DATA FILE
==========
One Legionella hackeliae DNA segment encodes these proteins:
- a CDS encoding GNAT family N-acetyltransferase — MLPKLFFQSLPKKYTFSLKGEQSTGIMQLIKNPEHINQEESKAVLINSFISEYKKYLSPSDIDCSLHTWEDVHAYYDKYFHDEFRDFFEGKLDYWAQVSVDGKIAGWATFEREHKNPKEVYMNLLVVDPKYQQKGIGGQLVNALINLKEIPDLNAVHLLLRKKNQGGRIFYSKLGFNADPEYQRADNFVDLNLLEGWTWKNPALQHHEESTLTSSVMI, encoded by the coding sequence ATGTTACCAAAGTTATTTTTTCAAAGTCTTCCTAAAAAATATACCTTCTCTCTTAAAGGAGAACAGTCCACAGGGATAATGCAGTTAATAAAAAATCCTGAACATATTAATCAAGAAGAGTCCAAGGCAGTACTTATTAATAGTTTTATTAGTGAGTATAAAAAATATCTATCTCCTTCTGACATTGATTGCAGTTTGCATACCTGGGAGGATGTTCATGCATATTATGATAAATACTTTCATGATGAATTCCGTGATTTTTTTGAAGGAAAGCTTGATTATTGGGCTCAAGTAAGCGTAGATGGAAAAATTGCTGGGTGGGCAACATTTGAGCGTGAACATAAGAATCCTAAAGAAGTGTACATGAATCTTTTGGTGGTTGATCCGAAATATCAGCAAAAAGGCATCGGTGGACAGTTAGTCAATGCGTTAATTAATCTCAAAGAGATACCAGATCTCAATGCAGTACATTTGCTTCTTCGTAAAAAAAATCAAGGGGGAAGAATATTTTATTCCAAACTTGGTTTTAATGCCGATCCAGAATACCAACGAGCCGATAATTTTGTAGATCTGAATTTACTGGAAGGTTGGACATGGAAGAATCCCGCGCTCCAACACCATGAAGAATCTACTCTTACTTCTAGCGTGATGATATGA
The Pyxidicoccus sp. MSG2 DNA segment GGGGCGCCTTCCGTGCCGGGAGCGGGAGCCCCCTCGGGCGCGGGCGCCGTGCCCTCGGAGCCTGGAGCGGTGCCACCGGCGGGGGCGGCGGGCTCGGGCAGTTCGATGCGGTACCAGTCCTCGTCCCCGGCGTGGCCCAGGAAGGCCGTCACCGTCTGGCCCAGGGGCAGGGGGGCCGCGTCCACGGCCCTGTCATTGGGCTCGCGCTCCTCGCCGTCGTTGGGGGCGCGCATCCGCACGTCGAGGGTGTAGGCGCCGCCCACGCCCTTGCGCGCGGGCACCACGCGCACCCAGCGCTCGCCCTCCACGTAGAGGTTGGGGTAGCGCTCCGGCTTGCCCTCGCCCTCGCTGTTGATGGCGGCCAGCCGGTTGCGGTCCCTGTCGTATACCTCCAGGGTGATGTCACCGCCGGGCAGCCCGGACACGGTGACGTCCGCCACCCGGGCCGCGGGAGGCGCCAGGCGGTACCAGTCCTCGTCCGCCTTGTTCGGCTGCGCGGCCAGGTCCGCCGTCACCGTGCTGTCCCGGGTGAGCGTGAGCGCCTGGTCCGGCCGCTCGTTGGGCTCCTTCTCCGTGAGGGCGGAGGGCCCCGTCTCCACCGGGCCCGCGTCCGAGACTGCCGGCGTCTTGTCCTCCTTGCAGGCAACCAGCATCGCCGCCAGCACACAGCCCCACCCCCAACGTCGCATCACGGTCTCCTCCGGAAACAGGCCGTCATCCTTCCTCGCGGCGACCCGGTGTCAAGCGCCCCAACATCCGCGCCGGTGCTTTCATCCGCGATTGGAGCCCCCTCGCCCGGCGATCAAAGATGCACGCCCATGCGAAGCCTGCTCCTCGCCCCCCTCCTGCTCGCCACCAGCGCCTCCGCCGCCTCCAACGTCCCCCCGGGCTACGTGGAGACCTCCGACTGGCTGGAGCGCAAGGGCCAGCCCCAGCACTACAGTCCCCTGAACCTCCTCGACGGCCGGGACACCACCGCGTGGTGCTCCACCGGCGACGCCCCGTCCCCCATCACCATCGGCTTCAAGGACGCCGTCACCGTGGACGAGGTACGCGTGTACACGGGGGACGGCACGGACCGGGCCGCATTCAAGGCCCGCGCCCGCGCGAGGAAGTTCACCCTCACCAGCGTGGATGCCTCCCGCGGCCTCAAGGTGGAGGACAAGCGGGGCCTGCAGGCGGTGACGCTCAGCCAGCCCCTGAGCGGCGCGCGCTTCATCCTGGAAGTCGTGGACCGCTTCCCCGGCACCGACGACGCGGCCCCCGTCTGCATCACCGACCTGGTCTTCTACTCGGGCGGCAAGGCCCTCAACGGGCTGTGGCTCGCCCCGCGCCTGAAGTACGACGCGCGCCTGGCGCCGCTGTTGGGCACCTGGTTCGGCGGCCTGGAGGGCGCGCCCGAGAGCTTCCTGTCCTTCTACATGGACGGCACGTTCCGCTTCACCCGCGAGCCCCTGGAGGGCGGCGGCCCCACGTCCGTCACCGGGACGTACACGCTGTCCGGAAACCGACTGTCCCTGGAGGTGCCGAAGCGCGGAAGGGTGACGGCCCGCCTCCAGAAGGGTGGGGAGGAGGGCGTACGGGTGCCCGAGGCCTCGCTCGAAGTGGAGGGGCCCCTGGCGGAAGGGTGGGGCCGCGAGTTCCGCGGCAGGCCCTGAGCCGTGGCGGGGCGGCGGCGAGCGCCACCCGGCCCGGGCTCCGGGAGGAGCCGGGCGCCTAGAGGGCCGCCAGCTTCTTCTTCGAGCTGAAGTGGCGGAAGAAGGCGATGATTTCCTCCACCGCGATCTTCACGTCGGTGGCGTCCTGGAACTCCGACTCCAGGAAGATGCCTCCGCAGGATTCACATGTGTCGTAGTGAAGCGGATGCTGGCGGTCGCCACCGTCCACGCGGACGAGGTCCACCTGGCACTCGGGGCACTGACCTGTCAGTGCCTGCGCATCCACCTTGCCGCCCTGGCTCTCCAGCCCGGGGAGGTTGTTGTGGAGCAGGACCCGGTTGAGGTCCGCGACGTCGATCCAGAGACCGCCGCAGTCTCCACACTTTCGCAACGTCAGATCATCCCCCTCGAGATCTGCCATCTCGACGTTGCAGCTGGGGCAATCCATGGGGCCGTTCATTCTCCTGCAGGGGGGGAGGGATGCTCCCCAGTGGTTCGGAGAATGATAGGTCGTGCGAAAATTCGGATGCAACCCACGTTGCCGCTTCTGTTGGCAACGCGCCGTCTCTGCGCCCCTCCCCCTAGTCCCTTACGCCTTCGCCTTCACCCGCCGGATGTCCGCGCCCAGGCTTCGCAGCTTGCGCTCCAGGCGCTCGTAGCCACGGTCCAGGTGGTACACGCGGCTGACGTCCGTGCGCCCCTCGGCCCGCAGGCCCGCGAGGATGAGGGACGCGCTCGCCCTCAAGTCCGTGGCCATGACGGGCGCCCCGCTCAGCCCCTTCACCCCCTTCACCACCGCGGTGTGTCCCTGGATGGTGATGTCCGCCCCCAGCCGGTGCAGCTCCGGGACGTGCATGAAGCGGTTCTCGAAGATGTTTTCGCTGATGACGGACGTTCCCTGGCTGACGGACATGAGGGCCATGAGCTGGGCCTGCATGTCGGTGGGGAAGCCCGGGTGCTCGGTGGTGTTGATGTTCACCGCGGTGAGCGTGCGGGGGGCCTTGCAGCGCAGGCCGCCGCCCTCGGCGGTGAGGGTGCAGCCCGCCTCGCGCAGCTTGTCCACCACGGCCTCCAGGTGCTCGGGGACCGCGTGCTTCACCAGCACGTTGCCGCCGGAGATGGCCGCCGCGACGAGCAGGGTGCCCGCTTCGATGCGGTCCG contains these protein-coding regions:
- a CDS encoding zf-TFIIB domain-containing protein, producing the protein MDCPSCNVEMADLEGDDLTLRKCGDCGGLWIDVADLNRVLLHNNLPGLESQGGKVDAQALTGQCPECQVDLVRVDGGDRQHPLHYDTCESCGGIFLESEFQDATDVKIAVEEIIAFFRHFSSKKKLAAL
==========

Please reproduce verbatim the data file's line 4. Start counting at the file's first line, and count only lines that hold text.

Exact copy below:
- a CDS encoding zf-TFIIB domain-containing protein, producing the protein MDCPSCNVEMADLEGDDLTLRKCGDCGGLWIDVADLNRVLLHNNLPGLESQGGKVDAQALTGQCPECQVDLVRVDGGDRQHPLHYDTCESCGGIFLESEFQDATDVKIAVEEIIAFFRHFSSKKKLAAL